Students self-reported physical activity through the long version of the International Physical Activity Questionnaire [13]. We used the method for cross-cultural adaptation recommended by IPAQ committee [17] which proposes the forward translation of the IPAQ followed by a back translation into English by two independent experts. A few cultural adaptations were made to the original items to reflect the reality in Hungary, like the replacement of the English word vigorous, which was hardly understood in Hungarian, with the word” intense”. Then, the translated questionnaire was pilot tested in a convenience sample of 10 persons. The draft items should not be revised upon reviewing the justifying results of the preliminary pilot testing. The final questionnaire was assessed on the 0th day then it was reassessed in a random sample (n = 33) of the participants with a seven-day recall [18].

The IPAQ-HL covers 5 domains (work, transportation, domestic and recreational activities and sitting time) with a time frame of the last 7 days and records how many days, and in a day how many hours and minutes (with a minimum length of 10 min) were spent with a kind of moderate or vigorous activity.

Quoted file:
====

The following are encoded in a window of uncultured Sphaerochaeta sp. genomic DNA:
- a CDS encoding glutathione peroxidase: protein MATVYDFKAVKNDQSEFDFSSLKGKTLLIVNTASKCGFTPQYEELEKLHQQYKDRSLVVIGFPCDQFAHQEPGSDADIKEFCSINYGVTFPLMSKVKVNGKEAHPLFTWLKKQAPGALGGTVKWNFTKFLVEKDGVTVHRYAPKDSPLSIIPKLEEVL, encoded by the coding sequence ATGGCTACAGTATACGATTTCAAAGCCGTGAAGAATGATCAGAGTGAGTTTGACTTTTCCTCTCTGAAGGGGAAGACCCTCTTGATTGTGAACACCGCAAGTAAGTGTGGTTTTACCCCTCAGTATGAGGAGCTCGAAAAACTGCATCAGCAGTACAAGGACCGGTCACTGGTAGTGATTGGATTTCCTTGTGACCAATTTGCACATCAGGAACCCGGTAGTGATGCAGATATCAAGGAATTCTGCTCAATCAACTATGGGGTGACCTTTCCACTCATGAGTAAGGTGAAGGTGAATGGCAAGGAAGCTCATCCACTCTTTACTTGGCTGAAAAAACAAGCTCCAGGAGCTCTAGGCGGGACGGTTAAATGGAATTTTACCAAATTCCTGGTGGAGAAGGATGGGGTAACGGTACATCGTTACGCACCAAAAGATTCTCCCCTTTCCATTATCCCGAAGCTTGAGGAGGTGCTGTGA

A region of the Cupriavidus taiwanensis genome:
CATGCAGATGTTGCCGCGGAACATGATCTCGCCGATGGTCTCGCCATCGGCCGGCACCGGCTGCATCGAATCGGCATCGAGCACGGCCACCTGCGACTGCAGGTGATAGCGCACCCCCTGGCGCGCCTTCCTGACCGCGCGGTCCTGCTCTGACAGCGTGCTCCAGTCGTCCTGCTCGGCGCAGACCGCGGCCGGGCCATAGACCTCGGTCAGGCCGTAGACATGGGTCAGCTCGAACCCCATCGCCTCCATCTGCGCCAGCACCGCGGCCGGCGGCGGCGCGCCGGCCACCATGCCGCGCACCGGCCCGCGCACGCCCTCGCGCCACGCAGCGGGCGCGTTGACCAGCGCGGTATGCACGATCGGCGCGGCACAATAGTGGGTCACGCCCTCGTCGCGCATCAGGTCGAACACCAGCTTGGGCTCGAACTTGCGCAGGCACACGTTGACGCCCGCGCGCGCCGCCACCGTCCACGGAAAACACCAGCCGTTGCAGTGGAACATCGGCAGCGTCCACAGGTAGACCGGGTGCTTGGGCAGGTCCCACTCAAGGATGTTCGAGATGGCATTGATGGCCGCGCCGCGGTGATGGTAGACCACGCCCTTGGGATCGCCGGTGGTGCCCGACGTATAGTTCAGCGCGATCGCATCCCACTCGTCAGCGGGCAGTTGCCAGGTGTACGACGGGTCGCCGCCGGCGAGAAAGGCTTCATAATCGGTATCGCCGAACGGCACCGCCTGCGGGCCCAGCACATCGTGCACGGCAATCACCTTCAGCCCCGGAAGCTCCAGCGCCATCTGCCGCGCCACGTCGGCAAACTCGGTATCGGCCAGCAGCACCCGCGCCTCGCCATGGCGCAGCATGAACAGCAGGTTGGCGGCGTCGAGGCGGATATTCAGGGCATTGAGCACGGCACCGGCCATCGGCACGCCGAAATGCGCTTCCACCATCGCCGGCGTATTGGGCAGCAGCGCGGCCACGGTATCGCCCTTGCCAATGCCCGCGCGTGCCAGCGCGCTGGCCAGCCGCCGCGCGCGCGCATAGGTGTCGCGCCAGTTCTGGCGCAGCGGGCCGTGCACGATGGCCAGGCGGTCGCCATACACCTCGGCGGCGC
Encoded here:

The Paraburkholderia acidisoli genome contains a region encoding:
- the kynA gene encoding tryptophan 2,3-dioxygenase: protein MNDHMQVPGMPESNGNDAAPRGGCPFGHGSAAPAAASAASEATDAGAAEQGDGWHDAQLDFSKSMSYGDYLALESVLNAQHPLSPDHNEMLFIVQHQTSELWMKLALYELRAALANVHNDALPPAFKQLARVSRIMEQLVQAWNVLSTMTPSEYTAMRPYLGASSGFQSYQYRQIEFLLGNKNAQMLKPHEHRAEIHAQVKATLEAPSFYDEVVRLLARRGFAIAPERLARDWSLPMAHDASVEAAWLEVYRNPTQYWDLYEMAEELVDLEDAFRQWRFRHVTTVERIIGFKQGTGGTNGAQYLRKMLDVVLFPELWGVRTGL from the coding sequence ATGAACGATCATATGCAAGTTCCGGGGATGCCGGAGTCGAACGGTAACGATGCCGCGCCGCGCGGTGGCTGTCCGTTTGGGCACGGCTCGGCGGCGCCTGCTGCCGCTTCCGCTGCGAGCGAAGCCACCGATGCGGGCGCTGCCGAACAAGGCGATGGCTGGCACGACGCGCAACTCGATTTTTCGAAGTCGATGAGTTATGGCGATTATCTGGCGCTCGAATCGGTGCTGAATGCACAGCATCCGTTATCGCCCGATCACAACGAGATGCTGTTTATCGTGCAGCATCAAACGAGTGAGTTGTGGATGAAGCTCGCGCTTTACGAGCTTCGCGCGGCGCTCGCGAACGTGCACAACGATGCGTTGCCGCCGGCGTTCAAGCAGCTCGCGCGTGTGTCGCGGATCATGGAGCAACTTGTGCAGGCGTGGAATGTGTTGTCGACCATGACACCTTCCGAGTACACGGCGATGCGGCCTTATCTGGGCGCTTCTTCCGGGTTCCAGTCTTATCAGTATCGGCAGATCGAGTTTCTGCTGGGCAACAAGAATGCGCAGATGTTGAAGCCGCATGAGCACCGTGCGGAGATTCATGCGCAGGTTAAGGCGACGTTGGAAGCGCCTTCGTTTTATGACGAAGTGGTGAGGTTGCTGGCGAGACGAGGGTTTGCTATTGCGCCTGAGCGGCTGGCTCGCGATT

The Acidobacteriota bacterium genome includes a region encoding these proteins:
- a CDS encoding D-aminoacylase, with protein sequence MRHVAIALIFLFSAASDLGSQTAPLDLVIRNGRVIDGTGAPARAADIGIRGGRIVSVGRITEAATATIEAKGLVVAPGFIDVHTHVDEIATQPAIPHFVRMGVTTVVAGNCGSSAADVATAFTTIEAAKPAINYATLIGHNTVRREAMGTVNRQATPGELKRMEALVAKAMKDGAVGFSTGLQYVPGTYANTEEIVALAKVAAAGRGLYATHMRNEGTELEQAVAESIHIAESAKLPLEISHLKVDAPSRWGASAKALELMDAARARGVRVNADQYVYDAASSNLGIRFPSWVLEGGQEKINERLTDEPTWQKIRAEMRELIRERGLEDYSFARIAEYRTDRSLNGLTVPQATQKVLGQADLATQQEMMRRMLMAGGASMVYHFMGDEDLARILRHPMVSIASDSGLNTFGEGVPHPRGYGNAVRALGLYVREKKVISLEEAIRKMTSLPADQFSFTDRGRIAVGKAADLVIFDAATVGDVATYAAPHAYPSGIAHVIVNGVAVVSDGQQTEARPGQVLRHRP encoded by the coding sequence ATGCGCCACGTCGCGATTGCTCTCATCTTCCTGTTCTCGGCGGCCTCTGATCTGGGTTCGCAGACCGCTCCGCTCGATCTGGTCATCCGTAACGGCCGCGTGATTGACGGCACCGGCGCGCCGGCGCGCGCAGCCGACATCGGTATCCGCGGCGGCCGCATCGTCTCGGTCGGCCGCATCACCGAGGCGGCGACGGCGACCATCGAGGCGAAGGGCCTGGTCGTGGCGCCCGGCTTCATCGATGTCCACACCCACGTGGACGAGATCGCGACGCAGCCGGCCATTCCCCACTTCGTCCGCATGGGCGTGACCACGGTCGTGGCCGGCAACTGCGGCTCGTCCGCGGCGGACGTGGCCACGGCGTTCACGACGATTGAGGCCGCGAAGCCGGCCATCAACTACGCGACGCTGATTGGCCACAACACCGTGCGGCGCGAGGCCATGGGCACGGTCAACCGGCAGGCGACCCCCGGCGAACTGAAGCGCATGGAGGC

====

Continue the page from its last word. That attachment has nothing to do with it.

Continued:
In our study an activity type specific truncation rule with a maximum of PA was applied. As suggested in the scoring protocol guidelines, more than ‘3 h’ or ‘180 min’ were re-coded to ‘180 min’ in a new variable.

The total moderate to vigorous physical activity (MVPA) was calculated [17]. We calculated for each item the metabolic equivalent of task (MET) minute values according to the scoring protocol (walking 3.3 METs, moderate 4 METs, vigorous 8 METs, cycling 6 METs, outdoor vigorous domestic activities 5.5 METs and inside domestic activities 3 METs). Consensually, one MET was evaluated to be equal to energy expenditure during rest and interpreted approximately as equal to 3.5 ml O2/kg min in healthy adults [19].

Additionally to IPAQ-HL, socioeconomic status was assessed by gender, age, education, employment status, marital status and household inventory.

ActiGraph